I think you did all you could in that case. Showing the end result of 6% on the car loan should have been the eye opener?

The addiction to deductible doesn’t surprise me though. The word is automatically associated with “good debt”.

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Wendy March 29, 2010 at 11:08 AM

Any chance the “it’s deductible” is an excuse for paying off the credit card bill, because he fears not having the discipline to pay off the credit card bill? He asked for an oppinion from a trusted professional, but still tried to rationalize past it. This does seem more emotional than logical and that causes me to believe he’s afraid of not paying off the credit card bill in time, and as a result using any tool in the box to justify paying the credit card first.

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Neal@Wealth Pilgrim March 29, 2010 at 2:23 PM

Wendy, You are one insightful Pilgrim.

I think you’re right…..It’s got to be an emotional issue rather than rational one.

Still…how do you tell someone that and hope they “get it”?

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Justin Goodman March 29, 2010 at 10:58 AM

If you show someone the numbers, and despite seeing what the true dollars and cents come to, they don’t want to change their mind, there probably is not much you can do at that point…

I have a friend who says” it is not the money you spend but the money you save”( in reference to buying things at good deals) No matter how much I try to convince him that this saying is just pure trouble, he insists in looking at the savings, and not the spending.

I guess that saying you can lead the horse to water but you cant make them drink rings true once again.

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Lakita (PFJourney) March 29, 2010 at 9:40 AM

I slightly touched on this with my latest post regarding the homebuyer’s tax credit. In other words, don’t buy a house just to get a 10% return. Those words are so alluring and make us want to go out of our way for credits and deductions….but if we are spending more than we otherwise would to get them, then its not worth it.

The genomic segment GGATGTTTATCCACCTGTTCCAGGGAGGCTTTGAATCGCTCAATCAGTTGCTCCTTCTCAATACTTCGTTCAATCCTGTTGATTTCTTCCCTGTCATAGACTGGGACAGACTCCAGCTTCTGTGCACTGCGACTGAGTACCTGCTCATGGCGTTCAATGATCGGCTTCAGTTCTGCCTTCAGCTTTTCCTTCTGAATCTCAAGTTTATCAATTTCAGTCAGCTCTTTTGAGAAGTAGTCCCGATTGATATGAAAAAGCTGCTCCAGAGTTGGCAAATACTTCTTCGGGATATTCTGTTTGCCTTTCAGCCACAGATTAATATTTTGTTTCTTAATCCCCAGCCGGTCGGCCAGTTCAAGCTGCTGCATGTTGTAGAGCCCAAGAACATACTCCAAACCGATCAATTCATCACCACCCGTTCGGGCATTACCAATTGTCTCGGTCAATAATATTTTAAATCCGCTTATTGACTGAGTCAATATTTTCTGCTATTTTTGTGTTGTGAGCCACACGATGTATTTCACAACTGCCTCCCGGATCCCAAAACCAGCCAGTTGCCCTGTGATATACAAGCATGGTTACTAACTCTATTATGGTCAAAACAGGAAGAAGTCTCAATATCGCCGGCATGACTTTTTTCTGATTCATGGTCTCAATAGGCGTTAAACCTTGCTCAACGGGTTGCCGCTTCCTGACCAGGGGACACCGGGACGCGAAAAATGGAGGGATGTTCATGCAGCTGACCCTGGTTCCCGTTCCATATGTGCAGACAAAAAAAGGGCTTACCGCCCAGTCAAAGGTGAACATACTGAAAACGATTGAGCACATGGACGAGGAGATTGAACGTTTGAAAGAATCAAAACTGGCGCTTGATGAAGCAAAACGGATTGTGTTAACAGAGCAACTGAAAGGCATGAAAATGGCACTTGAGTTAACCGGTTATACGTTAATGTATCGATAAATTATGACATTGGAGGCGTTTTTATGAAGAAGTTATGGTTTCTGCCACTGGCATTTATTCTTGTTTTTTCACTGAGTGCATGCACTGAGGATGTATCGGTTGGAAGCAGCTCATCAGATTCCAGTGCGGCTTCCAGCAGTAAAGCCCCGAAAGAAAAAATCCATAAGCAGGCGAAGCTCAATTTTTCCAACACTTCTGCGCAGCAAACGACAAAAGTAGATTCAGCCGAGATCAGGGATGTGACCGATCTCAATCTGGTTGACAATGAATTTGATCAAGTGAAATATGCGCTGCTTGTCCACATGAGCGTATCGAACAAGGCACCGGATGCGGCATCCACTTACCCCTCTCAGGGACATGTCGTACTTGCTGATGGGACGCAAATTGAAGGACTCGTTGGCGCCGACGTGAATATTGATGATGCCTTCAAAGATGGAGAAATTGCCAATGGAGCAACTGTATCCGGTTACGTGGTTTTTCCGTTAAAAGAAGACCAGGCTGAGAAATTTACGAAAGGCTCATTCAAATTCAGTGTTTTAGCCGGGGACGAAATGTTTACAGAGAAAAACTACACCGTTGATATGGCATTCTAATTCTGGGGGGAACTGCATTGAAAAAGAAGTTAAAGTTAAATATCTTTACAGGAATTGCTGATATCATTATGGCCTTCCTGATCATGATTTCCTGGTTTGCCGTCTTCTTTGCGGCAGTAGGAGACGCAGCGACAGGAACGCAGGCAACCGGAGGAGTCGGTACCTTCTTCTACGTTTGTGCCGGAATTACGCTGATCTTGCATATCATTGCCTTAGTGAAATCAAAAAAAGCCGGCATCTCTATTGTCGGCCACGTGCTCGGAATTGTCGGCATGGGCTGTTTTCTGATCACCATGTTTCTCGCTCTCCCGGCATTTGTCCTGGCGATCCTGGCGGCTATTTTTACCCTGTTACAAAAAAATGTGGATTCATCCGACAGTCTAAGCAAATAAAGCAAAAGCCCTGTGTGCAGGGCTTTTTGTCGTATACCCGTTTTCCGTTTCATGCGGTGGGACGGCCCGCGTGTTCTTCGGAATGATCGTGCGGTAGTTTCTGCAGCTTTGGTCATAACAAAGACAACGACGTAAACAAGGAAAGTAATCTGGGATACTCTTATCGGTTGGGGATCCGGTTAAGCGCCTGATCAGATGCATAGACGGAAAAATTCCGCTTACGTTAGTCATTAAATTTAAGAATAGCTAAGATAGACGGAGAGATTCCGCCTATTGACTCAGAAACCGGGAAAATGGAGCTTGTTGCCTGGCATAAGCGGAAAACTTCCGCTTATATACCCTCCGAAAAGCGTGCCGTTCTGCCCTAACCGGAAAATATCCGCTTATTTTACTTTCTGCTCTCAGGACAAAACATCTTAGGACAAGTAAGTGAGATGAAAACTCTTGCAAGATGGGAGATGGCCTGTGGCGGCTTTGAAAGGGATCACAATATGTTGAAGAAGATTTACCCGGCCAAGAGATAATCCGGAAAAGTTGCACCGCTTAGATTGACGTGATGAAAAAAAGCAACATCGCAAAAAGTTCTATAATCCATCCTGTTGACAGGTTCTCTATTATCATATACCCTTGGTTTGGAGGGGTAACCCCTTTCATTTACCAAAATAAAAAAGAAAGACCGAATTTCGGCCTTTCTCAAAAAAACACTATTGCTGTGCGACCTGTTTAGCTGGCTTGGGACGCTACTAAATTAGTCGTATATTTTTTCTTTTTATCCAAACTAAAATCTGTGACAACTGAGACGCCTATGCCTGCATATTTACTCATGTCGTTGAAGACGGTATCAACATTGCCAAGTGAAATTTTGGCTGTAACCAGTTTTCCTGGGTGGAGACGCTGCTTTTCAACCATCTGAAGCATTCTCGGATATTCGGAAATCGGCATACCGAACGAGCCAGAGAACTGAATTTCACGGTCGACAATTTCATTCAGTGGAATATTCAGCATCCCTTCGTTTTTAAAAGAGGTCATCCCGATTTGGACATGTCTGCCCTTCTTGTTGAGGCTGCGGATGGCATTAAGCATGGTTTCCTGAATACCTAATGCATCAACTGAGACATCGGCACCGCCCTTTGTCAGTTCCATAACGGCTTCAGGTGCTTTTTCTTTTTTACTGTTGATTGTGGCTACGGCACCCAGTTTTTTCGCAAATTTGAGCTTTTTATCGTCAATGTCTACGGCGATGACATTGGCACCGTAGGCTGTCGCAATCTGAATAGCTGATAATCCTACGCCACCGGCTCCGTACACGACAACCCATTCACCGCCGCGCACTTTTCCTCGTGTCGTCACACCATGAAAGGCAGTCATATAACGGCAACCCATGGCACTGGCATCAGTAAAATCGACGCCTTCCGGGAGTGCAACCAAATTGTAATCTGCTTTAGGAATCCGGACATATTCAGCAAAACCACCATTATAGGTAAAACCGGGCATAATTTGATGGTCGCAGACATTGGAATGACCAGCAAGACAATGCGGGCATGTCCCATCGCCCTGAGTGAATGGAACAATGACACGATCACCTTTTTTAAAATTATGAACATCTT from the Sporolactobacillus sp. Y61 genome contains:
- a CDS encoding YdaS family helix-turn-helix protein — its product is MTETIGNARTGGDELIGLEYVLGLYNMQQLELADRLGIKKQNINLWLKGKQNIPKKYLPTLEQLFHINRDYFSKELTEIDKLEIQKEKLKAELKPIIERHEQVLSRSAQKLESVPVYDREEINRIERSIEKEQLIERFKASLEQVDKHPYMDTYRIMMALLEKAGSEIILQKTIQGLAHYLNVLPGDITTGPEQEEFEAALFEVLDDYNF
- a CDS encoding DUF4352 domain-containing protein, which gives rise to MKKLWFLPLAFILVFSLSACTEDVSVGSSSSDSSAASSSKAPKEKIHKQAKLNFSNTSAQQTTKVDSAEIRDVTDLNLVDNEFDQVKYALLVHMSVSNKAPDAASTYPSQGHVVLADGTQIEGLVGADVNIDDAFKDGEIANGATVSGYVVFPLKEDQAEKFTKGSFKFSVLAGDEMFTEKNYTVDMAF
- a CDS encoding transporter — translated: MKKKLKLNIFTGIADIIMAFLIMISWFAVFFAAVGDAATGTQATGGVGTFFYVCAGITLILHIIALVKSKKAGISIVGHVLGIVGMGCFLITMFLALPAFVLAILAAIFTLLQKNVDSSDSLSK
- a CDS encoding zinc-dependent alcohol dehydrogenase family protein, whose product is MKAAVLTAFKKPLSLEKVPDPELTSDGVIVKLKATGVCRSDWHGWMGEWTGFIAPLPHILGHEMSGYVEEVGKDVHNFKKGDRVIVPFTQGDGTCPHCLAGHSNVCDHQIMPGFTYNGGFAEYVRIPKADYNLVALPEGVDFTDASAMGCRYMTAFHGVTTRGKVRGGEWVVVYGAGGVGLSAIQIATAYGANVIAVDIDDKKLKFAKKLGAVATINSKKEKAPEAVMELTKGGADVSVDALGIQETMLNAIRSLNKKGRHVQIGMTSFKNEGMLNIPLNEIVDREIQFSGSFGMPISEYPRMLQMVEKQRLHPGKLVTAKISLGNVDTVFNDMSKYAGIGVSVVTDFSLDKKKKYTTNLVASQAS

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Neal@Wealth Pilgrim March 29, 2010 at 6:14 AM

Well guys…at least now I know I’m not the only one who is stumped…!

Thanks…

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Evan March 29, 2010 at 6:09 AM

Oh man, I Just had this conversation with a buddy. He was bitching and complaining that his business wasn’t doing well and cash flow wasn’t great, but he had just leased a $550/month SUV.

When I questioned him on this (only after he brought up the cash flow problem) he said, but Evan, It is deductible. I tried to explain it doesn’t matter, even if he got a $330/mo car it would have been deductible!

I have absolutely no advice for you Neal LOL some people just don’t get it. The only thing I could come up with is maybe sit down with a 1040 and run through it quickly with him or her

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Mike Piper March 29, 2010 at 4:41 AM

In my business I come across this all the time.

Many people are completely convinced that “deductible” means “free.” They don’t understand that a deduction of $1,000 reduces your taxable income by $1,000 rather than reducing your tax by $1,000.

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Evolution Of Wealth March 29, 2010 at 4:19 AM

Doesn’t it seem like there is an emotional attachment to those words? Worse yet is when people think ‘it’s deductible’ when it really isn’t because they don’t qualify for some reason or another.